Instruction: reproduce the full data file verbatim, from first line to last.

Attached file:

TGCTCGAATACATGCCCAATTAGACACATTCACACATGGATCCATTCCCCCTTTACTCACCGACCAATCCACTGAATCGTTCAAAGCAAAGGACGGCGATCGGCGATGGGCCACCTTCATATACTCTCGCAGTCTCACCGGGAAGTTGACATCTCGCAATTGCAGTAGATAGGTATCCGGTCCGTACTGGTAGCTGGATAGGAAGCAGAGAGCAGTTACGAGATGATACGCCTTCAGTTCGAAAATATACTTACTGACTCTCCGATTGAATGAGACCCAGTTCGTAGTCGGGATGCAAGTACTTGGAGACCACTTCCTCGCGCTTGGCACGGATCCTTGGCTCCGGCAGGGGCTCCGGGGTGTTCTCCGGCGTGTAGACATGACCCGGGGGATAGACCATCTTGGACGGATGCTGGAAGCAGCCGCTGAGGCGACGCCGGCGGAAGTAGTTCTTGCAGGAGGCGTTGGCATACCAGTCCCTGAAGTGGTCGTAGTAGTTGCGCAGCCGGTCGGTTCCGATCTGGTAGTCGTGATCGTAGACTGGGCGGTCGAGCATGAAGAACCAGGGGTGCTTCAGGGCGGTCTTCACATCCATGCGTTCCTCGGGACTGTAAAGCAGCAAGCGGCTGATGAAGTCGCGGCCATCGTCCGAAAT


TGCTCGAATACATGCCCAATTAGACACATTCACACATGGATCCATTCCCCCTTTACTCACCGACCAATCCACTGAATCGTTCAAAGCAAAGGACGGCGATCGGCGATGGGCCACCTTCATATACTCTCGCAGTCTCACCGGGAAGTTGACATCTCGCAATTGCAGTAGATAGGTATCCGGTCCGTACTGGTAGCTGGATAGGAAGCAGAGAGCAGTTACGAGATGATACGCCTTCAGTTCGAAAATATACTTACTGACTCTCCGATTGAATGAGACCCAGTTCGTAGTCGGGATGCAAGTACTTGGAGACCACTTCCTCGCGCTTGGCACGGATCCTTGGCTCCGGCAGGGGCTCCGGGGTGTTCTCCGGCGTGTAGACATGACCCGGGGGATAGACCATCTTGGACGGATGCTGGAAGCAGCCGCTGAGGCGACGCCGGCGGAAGTAGTTCTTGCAGGAGGCGTTGGCATACCAGTCCCTGAAGTGGTCGTAGTAGTTGCGCAGCCGGTCGGTTCCGATCTGGTAGTCGTGATCGTAGACTGGGCGGTCGAGCATGAAGAACCAGGGGTGCTTCAGGGCGGTCTTCACATCCATGCGTTCCTCGGGACTGTAAAGCAGCAAGCGGCTGATGAAGTCGCGGCCATCGTCCGAAAT